"I tell my students, ‘When you get these jobs that you have been so brilliantly trained for, just remember that your real job is that if you are free, you need to free somebody else. If you have some power, then your job is to empower somebody else. This is not just a grab-bag candy game."
…I admire your honesty and I know something about pain. The world can make it very difficult for a man to live his life as he feels he should, or as he knows he must. And the world has the power to kill.
On the other hand, that’s the extent of the world’s power. It seems to me that one has to recognize that one lives once only, and that the greatest crime a man can commit against himself is to refuse to live his life. ‘Live all you can,’ Henry James once said, ‘It’s a mistake not to.’
And love is the key to life — I think — I don’t think that people can learn very much as long as they’re afraid to love. And love is not a democratic matter, but a private matter."
—James Baldwin, in a letter to Richard Clemence, Los Angeles, June 18, 1968
Coming soon from University of Wisconsin Press.
dear Gerald: Call for Letters
Are you estranged from your father? Or fatherless? Have you ever thought about writing a letter to him? I’m asking people to submit letters addressed to their fathers, and in exchange, I will give you a copy of dear Gerald, a collection of 33 epistolary poems.
Books will be given away, free of charge, on a first-come, first-served basis. I have 95 copies of the book to give away, and 33 letters will be selected as inspiration for a later collection. Possible ways I may use participants’ letters: mash-ups, where I combine the letter with other texts to make one poem; erasures, where I remove text, while leaving behind particular words to reveal the poem within; or a direct response to the letter, as if I am the father.
I’ve been working on the dear Gerald collection for two years, starting when my mother asked if I wanted to write my father in Guyana—I haven’t seen him since I was three years old. A grant from the Center of Cultural Innovation will fund the publication of the book, as well as trip to South America, where I will give him a copy of the collection.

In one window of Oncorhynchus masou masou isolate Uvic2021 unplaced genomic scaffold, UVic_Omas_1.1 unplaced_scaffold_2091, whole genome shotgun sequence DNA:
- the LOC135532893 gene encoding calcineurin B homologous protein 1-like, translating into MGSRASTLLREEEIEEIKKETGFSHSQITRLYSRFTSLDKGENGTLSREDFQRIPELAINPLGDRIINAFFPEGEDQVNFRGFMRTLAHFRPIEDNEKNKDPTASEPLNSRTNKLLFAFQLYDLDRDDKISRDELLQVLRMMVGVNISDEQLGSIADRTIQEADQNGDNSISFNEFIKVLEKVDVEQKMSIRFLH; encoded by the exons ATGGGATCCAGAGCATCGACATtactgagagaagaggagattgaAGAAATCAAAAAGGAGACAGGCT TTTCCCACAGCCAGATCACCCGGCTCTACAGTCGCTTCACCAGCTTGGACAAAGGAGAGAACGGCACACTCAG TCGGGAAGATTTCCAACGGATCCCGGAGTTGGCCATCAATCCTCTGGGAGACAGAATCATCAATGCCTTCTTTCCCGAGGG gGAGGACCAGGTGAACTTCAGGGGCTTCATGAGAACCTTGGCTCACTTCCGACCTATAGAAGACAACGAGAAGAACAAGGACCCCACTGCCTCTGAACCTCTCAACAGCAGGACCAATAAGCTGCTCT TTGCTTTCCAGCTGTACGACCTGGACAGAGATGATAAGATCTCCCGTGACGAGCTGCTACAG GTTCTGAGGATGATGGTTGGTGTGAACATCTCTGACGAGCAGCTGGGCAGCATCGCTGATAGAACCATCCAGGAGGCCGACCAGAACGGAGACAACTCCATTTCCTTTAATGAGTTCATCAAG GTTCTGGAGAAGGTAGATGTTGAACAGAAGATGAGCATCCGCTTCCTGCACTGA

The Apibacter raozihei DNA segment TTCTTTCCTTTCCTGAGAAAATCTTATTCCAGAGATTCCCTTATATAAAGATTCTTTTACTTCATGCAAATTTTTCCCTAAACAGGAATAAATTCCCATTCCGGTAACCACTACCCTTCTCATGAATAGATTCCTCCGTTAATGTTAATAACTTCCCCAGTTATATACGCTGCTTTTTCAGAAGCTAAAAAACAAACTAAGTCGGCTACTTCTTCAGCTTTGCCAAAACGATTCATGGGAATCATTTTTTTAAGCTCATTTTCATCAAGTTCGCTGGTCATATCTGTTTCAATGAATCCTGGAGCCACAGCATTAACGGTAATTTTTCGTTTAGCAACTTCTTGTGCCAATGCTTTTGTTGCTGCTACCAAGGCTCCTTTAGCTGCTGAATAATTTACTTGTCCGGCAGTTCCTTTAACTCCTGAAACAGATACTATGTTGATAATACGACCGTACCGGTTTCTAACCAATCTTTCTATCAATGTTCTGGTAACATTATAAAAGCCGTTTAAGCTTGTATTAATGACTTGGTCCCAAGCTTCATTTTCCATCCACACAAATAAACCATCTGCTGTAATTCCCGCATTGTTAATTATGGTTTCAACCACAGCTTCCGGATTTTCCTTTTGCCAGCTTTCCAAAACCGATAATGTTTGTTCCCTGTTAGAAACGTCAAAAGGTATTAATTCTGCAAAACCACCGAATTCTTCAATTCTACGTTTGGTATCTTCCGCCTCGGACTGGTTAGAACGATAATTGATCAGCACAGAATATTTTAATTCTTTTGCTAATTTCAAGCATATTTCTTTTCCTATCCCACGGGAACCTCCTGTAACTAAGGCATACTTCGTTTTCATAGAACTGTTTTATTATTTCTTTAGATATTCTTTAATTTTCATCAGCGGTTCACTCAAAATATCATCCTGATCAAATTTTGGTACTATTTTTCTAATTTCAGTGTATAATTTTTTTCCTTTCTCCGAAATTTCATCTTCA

Many folks have stories and unresolved pain associated with fatherlessness. This gave me the idea to invite people to write letters to the fathers they do not know, who left them, who have not taken part in their lives.
There is always that suspicion you are alone. You are the only one who didn’t grow up with a father, and the shame of it consumes, even in small and unconscious ways. To share this work with the community is to push this conversation forward, to lessen the stigma of being a bastard, abandoned, forgotten, or never considered by one’s father, and to individually and collectively evolve into healing action. dear Gerald brings attention to the difficult bridges we must cross to get to a deeper understanding of who we are.
GUIDELINES: Letters written to your father can be creative, lyrical, or visual—it’s open to your interpretation. I ask that you formally begin the letter with “dear,” followed by your father’s name, and end the letter with a closing (i.e. Truly, Arisa).
DEADLINE: Send letters by NOVEMBER 1, 2014. Books will be mailed, starting in September.
WHERE TO SEND: dearGeraldletters@gmail.com or dearGerald Letters, P.O. Box 12742, Oakland, CA, 94604. Please include your mailing address and a 50-word bio.
"People don’t like love they like that flittery flirty feeling. They don’t love love, love is sacrificial, love is ferocious, it’s not emotive. Our culture doesn’t love love, it loves the idea of love. It wants the emotion without paying anything for it. It’s ridiculous."
—Matt Chandler (via tea-storm)